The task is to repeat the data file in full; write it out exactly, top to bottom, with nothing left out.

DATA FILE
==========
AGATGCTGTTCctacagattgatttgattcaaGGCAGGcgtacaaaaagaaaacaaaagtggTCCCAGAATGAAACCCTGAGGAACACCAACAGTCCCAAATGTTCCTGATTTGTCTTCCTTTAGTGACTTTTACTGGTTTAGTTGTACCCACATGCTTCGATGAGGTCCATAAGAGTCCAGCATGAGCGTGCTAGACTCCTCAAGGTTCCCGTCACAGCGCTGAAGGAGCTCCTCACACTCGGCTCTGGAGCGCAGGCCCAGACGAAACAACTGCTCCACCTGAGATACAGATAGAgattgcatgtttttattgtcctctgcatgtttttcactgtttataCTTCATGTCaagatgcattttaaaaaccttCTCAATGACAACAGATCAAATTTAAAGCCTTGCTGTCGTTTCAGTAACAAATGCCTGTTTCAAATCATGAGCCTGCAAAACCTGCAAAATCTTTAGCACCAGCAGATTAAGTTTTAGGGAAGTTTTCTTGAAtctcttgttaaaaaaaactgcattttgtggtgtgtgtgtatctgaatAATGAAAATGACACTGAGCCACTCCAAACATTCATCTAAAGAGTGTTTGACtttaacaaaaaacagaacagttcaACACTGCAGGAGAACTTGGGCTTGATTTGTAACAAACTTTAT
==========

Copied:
AGATGCTGTTCctacagattgatttgattcaaGGCAGGcgtacaaaaagaaaacaaaagtggTCCCAGAATGAAACCCTGAGGAACACCAACAGTCCCAAATGTTCCTGATTTGTCTTCCTTTAGTGACTTTTACTGGTTTAGTTGTACCCACATGCTTCGATGAGGTCCATAAGAGTCCAGCATGAGCGTGCTAGACTCCTCAAGGTTCCCGTCACAGCGCTGAAGGAGCTCCTCACACTCGGCTCTGGAGCGCAGGCCCAGACGAAACAACTGCTCCACCTGAGATACAGATAGAgattgcatgtttttattgtcctctgcatgtttttcactgtttataCTTCATGTCaagatgcattttaaaaaccttCTCAATGACAACAGATCAAATTTAAAGCCTTGCTGTCGTTTCAGTAACAAATGCCTGTTTCAAATCATGAGCCTGCAAAACCTGCAAAATCTTTAGCACCAGCAGATTAAGTTTTAGGGAAGTTTTCTTGAAtctcttgttaaaaaaaactgcattttgtggtgtgtgtgtatctgaatAATGAAAATGACACTGAGCCACTCCAAACATTCATCTAAAGAGTGTTTGACtttaacaaaaaacagaacagttcaACACTGCAGGAGAACTTGGGCTTGATTTGTAACAAACTTTAT